A passenger plane has crashed in the capital of Mexico's Durango state, just moments after take-off.
All 103 passengers and crew on board the Aeroméxico flight survived the crash but 97 of them are injured.
State Governor José Rosas Aispuro said the plane was hit by a gust of wind which caused a sudden descent. Its left wing then touched the ground and two engines broke off.
Most of the passengers were able to walk away before it caught fire.
Aeroméxico flight AM2431 was flying from Guadalupe Victoria International Airport in Durango to Mexico City when it crashed at around 16:00 local time (21:00 GMT).
Initial reports spoke of 97 passengers and four crew, but Governor Rosas said that two children were also on board - bringing the total to 103.
The plane's pilot is one of two who were seriously injured. He needed an operation on his spine but is reportedly in a stable condition. A young girl sustained burns.
Many other passengers had only "very light" injuries, officials said.
'We have to jump'
Ramin Parsa told the BBC that "shortly after the plane took off, I knew something was wrong. The plane began to shake," he recalled.
He said the plane hit the ground and "started bouncing, shaking and sliding" until it hit some trees and finally stopped when it fell into a ditch.
"All the lights went off and then there was smoke inside the cabin, people were panicking and screaming."
Mr Parsa said it was "a miracle of God that we survived".
Passenger Jacqueline Flores described the moment she and her daughter escaped the plane.
"I think we fell back on the runway because it was a hard surface, then we skidded on the ground until it stopped," the 47-year-old told the Agence France Press news agency.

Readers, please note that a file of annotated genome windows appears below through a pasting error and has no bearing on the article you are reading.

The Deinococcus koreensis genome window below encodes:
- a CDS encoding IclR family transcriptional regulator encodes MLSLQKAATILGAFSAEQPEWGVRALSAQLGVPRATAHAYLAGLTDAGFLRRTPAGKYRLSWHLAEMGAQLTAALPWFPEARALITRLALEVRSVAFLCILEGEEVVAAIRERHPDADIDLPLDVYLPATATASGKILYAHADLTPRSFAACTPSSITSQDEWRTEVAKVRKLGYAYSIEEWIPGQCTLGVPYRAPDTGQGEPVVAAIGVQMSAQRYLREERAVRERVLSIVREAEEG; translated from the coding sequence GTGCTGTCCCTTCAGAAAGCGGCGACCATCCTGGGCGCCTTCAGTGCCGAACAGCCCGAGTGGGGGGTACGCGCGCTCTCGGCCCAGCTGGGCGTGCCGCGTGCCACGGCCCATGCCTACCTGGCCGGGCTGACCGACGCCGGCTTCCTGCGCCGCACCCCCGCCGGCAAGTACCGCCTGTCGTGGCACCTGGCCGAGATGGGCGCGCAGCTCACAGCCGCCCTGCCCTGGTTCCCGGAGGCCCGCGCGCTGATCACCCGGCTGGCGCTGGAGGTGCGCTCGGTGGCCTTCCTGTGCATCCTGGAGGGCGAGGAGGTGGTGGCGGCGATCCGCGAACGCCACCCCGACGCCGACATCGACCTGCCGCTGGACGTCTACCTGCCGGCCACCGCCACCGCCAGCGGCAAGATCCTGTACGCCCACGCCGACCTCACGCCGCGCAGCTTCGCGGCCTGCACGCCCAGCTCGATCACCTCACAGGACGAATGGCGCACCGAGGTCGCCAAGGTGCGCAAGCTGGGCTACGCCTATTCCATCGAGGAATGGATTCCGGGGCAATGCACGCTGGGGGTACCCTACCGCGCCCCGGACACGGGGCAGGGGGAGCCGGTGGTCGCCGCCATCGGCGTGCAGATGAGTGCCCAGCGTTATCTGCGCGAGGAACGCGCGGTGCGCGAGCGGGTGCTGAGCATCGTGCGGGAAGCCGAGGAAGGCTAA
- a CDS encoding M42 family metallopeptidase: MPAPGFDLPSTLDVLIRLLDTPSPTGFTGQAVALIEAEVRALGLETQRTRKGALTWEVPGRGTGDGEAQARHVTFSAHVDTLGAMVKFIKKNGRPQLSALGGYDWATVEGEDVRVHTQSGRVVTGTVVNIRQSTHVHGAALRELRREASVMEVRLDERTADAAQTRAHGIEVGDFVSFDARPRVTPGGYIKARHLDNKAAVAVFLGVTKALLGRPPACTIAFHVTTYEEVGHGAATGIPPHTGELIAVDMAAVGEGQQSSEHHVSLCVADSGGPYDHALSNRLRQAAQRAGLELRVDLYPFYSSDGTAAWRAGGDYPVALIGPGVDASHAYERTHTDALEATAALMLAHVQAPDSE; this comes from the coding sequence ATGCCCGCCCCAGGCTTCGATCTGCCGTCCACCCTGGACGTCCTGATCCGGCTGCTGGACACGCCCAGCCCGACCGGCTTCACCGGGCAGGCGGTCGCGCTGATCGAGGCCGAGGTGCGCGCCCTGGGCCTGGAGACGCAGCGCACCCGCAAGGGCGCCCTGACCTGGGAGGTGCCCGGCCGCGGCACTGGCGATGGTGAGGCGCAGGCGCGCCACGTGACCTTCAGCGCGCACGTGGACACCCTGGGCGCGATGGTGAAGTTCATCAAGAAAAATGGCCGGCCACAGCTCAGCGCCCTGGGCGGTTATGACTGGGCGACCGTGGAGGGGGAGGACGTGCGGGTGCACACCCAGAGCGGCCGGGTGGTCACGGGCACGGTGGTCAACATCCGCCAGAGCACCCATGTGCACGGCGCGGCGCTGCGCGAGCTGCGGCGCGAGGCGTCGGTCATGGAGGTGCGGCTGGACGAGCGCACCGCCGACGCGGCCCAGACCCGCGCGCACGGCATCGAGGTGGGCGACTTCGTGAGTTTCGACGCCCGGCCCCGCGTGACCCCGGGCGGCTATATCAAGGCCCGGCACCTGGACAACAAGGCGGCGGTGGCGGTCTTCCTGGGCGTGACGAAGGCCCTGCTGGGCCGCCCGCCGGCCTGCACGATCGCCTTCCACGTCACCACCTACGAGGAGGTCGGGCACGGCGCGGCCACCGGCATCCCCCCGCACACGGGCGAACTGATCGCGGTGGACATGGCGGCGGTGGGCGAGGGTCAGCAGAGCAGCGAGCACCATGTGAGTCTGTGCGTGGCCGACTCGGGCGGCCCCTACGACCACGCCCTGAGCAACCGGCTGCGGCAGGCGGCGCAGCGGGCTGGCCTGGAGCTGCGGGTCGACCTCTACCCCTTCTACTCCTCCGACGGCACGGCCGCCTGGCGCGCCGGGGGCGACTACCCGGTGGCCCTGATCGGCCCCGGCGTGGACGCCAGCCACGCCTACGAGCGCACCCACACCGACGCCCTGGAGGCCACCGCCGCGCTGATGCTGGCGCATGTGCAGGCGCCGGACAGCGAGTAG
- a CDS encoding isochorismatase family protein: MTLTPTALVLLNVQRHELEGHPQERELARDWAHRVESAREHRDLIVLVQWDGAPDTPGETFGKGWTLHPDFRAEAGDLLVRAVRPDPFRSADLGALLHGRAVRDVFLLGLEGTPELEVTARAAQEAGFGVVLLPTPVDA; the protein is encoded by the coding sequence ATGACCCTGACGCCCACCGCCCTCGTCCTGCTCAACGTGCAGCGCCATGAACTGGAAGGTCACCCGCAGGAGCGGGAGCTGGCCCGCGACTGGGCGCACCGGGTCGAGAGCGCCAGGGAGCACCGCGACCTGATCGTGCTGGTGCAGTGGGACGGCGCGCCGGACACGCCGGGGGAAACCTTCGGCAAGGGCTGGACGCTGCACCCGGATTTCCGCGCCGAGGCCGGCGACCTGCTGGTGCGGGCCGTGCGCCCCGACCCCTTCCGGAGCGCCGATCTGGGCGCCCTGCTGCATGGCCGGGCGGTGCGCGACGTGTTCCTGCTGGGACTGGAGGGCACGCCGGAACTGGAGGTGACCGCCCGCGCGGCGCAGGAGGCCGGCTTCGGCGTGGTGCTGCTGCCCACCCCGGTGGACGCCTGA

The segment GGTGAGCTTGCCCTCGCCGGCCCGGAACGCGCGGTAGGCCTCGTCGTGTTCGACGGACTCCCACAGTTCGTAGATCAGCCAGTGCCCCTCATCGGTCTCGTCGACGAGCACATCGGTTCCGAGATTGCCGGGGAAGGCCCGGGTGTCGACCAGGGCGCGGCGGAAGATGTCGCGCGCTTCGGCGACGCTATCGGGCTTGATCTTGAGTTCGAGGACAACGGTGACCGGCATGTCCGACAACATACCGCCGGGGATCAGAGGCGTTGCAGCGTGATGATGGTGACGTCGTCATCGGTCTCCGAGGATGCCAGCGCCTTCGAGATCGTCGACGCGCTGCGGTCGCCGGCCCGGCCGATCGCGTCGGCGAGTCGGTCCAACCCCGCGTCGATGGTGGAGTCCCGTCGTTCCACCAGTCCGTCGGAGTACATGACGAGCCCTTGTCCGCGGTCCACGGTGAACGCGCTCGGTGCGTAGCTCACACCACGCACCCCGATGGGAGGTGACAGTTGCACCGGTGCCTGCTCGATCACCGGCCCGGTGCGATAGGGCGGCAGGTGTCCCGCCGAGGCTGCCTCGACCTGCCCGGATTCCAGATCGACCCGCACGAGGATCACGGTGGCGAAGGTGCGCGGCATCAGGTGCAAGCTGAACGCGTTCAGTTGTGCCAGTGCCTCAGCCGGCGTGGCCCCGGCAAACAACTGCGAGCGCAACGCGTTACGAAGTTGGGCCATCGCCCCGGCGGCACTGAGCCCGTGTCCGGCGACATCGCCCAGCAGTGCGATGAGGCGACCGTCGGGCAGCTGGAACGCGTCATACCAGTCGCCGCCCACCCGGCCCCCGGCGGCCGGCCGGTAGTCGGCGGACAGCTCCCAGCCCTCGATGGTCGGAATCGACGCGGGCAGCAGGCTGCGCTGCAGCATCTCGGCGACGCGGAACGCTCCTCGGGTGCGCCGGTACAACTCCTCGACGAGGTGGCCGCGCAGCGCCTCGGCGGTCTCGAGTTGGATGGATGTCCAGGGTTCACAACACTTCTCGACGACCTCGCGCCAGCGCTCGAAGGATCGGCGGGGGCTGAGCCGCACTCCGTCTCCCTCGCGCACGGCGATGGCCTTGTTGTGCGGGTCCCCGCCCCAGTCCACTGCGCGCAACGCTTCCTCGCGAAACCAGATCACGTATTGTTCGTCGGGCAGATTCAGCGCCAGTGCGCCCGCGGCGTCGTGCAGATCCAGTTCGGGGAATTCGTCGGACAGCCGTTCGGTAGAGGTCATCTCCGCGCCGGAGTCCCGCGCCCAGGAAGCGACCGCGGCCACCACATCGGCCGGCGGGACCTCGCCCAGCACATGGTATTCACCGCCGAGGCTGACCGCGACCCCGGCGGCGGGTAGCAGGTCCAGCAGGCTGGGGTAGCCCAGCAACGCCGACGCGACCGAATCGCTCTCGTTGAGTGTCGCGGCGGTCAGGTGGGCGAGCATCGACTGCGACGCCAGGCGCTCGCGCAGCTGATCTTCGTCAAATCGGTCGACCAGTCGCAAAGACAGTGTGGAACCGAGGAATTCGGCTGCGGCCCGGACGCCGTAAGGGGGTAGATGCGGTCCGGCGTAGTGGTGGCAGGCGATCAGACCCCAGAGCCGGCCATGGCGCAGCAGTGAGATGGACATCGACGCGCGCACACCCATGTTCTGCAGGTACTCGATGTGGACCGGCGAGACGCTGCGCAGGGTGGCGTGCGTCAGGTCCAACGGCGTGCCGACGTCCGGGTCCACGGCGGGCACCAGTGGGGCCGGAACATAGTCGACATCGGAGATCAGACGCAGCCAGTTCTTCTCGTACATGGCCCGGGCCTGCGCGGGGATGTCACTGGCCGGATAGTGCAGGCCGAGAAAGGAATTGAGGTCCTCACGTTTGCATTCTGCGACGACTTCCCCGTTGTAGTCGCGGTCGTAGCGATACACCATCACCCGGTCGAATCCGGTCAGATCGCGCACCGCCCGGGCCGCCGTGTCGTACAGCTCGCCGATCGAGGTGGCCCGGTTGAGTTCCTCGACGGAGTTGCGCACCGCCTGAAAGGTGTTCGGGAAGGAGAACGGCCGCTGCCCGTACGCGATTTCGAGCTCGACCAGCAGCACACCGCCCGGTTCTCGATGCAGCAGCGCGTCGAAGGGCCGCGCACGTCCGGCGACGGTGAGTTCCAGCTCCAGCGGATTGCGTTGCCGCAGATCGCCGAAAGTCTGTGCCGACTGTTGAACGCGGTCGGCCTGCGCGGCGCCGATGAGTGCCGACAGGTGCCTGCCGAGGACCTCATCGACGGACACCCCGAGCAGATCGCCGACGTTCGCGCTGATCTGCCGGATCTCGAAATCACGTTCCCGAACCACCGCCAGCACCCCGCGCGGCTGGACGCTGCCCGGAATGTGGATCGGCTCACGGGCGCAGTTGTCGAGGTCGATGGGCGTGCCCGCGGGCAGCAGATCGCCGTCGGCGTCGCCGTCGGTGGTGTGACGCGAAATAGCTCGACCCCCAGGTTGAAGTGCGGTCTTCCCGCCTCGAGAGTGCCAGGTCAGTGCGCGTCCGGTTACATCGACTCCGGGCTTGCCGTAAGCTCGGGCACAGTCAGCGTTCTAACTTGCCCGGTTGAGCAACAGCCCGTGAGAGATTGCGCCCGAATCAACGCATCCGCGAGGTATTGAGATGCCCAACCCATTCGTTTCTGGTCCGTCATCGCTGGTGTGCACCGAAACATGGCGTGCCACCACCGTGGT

"I undid my seatbelt and saw flames, and realised we had to jump. There was a hole right next to us where the plane had broken up. I told my girl, 'We have to jump over here', and we jumped," she added.
A local politician on board the flight, Rómulo Campuzano, said he had been "very lucky because I was able to get out by the main door". He said the door had been torn off and was lying next to the plane "acting as a ramp".
"I walked away from the plane, turning around to see if the other passengers were getting out, too. It started raining very hard and I think that helped put out the flames," he said.
Governor Rosas said the crew were able to deploy the evacuation slides shortly after the crash, allowing those still on board to leave the plane safely before the flames spread.
The airline Aeroméxico has a good safety record, according to local media. Its last deadly accident was in 1981, when 32 people were killed when an Aeroméxico plane crashed on landing in northern Chihuahua state.
The airport operator, Grupo Aeroportuario Centro Norte, said early data suggested bad weather was the cause, and that the plane had taken off during a heavy hailstorm before being forced to attempt an emergency landing.
One passenger said the plane had been hit by lightning.